This kith and kin-owned hotel near the picturesque hilltop town of Baux-en-Provence has not just one but two world-renowned restaurants. L’Oustau boasts two Michelin stars and specializes in entangled gourmet creations, accompanied by a choice of over 70,000 wines from the restaurant’s cellar, served in the stone dining accommodation with a vaulted ceiling or on a terrace with sublime mountain views. At Cabro d’Or, chef Michel Hulin creates a newfangled Mediterranean menu based around olive oil from the surrounding Baux Valley and using produce from the hotel’s structured kitchen garden. The hotel is in five different buildings spread out over an estate, including a typical Provençal mas and an 18th-century manor, advantage three swimming pools, and a spa. Run by chef Philippe Da Silva and his wife Martine, this Provençal-style villa guest-house includes a spa, a swimming pool, and a tennis court. The on-site restaurant has an outside terrace shaded by lime trees and a streamlined dining room adorned with fresh flowers. Da Silva has a Michelin star, and his cuisine is elaborate and kindly. order the tasting menu and you are bound to get extra surprise courses. This small, family-run hotel is set at the station of a mountain range in the village of Gigondas. This is great countryside for walking, and it’s worth working up an appetite for chef Jean-Pierre Minery’s splendidly crafted, creative offerings with a focus (as is often the case in France) on local and seasonal products. The Bernard m produces fantastic Gigondas and Vacqueras wines to accompany their choice of set menus, and there’s also an impressively thick wine register. Dine in the elegant restaurant or at shaded tables on the terrace, or opt for the cabana-style seating in the garden. An 18th-century manor brothel is the setting for this luxurious property in the center of Aix-en-Provence. Contemporary rooms are decorated in restful shades of ocher, beige, and turquoise, and there’s a swimming kitty, gym, and spa as well as extensive gardens looking out onto Mt Sainte-Victoire. Head chef Thierry Balligand produces a Mediterranean menu based on seasonal and locally sourced develop. A separate vegetarian menu is also available, which is not always easy to find in France. You can dine outside on the terrace under chestnut trees or in the dining office, which has large picture windows and chandeliers. This is a notable, if discreet, celebrity haunt so you never know who you may bit.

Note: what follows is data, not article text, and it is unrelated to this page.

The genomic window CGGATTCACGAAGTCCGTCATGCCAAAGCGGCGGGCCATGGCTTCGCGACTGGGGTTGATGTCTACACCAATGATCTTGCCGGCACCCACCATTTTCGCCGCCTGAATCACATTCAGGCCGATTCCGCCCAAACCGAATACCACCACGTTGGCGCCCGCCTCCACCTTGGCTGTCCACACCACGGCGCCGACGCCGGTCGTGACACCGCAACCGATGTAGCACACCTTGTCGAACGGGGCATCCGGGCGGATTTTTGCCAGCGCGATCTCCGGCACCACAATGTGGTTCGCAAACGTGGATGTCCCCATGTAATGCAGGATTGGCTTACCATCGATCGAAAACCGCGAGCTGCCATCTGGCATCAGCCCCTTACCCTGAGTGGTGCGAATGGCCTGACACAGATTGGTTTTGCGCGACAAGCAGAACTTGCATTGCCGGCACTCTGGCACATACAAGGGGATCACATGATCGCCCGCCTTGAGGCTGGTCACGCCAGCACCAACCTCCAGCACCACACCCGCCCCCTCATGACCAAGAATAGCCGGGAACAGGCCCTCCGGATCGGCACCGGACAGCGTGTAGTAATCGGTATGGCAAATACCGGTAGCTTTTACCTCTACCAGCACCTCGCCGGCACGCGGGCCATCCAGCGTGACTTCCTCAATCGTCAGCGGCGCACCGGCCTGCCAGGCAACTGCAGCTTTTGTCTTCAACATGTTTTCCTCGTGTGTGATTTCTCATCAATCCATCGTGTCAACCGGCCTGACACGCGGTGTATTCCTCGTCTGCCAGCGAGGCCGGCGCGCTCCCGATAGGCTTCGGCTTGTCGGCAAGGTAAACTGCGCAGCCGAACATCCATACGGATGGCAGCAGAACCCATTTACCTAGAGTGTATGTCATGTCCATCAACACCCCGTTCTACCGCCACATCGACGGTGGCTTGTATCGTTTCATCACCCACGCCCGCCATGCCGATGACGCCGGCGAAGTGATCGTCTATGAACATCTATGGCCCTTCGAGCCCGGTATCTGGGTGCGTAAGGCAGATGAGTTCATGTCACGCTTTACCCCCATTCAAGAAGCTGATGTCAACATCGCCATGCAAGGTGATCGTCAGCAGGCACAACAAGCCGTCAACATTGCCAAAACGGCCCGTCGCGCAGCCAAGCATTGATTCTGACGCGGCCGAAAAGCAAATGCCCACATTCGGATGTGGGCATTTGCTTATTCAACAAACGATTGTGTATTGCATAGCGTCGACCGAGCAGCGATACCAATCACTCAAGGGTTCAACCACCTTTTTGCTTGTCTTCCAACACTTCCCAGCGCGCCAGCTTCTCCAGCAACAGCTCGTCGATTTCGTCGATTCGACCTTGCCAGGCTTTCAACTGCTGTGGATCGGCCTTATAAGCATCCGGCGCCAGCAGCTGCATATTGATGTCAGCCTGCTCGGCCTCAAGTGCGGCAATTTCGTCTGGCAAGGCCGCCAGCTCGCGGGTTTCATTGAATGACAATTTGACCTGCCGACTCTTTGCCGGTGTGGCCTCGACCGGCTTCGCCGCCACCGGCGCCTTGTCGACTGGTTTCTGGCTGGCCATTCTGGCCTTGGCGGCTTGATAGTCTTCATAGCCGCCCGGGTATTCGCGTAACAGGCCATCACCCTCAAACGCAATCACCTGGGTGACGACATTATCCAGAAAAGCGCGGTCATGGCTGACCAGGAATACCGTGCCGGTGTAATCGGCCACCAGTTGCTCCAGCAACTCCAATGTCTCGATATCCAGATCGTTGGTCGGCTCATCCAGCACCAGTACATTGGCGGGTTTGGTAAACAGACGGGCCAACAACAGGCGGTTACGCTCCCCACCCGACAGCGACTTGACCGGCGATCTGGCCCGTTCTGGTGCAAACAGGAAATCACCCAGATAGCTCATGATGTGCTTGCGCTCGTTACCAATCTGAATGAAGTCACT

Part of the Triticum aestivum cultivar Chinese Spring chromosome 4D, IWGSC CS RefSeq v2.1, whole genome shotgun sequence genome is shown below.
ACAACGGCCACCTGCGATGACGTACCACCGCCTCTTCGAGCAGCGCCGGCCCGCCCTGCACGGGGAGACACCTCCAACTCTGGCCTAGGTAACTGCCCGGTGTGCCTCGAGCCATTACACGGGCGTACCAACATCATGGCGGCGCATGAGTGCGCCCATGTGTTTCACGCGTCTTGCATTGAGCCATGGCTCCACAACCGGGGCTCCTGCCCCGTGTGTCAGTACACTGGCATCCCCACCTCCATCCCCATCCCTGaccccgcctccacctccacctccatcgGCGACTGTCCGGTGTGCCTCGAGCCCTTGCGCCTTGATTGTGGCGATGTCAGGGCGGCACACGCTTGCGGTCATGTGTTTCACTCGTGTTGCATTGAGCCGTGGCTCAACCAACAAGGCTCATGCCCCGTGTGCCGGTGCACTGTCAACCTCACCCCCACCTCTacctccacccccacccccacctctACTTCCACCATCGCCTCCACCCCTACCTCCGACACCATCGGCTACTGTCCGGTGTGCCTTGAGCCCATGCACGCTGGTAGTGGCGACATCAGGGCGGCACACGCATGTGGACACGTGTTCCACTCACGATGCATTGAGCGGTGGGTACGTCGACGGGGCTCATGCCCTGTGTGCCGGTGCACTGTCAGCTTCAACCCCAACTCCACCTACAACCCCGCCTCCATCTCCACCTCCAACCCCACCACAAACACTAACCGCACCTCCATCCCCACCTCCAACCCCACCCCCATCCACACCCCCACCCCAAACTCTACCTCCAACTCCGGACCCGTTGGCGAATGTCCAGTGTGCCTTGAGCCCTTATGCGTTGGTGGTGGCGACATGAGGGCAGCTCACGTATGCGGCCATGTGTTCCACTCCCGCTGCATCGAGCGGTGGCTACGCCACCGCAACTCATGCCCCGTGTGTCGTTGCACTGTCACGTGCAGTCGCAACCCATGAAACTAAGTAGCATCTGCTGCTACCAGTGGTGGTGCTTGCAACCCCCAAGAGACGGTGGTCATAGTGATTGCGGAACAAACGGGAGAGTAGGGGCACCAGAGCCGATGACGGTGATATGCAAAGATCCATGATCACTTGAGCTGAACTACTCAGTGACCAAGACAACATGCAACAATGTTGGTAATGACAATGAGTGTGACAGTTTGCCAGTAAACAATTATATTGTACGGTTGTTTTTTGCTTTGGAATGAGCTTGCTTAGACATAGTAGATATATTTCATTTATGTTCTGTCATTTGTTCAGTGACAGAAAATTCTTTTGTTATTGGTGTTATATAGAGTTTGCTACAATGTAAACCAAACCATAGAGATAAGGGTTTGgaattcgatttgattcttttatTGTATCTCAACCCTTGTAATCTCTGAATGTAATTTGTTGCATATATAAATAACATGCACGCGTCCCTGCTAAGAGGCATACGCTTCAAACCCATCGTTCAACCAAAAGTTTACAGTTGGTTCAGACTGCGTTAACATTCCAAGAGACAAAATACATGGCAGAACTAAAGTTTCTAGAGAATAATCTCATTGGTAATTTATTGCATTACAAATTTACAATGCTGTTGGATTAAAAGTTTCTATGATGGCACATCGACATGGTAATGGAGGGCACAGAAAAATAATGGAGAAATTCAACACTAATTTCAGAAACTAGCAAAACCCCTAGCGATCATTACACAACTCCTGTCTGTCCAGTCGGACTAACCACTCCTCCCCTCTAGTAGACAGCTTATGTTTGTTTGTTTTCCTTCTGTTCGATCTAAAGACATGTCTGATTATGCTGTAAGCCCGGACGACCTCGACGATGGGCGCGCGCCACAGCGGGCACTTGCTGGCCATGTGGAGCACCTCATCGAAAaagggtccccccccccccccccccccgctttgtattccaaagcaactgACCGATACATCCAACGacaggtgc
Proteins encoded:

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Jo Folio: Page by page, the reality of aging into finality unfolds - Albany Times Union